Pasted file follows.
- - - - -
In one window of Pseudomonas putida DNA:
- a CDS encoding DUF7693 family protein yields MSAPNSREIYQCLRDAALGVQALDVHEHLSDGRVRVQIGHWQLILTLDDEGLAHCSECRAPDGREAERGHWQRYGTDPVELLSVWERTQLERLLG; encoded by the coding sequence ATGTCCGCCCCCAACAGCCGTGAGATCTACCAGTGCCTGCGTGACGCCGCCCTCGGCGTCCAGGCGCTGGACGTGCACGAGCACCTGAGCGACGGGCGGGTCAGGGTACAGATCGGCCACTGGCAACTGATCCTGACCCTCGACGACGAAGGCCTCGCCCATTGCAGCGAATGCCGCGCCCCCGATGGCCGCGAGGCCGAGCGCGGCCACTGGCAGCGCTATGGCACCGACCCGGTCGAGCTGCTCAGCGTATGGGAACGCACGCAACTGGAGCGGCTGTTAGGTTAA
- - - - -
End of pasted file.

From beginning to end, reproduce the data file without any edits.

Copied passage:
In one window of Pseudomonas putida DNA:
- a CDS encoding DUF7693 family protein yields MSAPNSREIYQCLRDAALGVQALDVHEHLSDGRVRVQIGHWQLILTLDDEGLAHCSECRAPDGREAERGHWQRYGTDPVELLSVWERTQLERLLG; encoded by the coding sequence ATGTCCGCCCCCAACAGCCGTGAGATCTACCAGTGCCTGCGTGACGCCGCCCTCGGCGTCCAGGCGCTGGACGTGCACGAGCACCTGAGCGACGGGCGGGTCAGGGTACAGATCGGCCACTGGCAACTGATCCTGACCCTCGACGACGAAGGCCTCGCCCATTGCAGCGAATGCCGCGCCCCCGATGGCCGCGAGGCCGAGCGCGGCCACTGGCAGCGCTATGGCACCGACCCGGTCGAGCTGCTCAGCGTATGGGAACGCACGCAACTGGAGCGGCTGTTAGGTTAA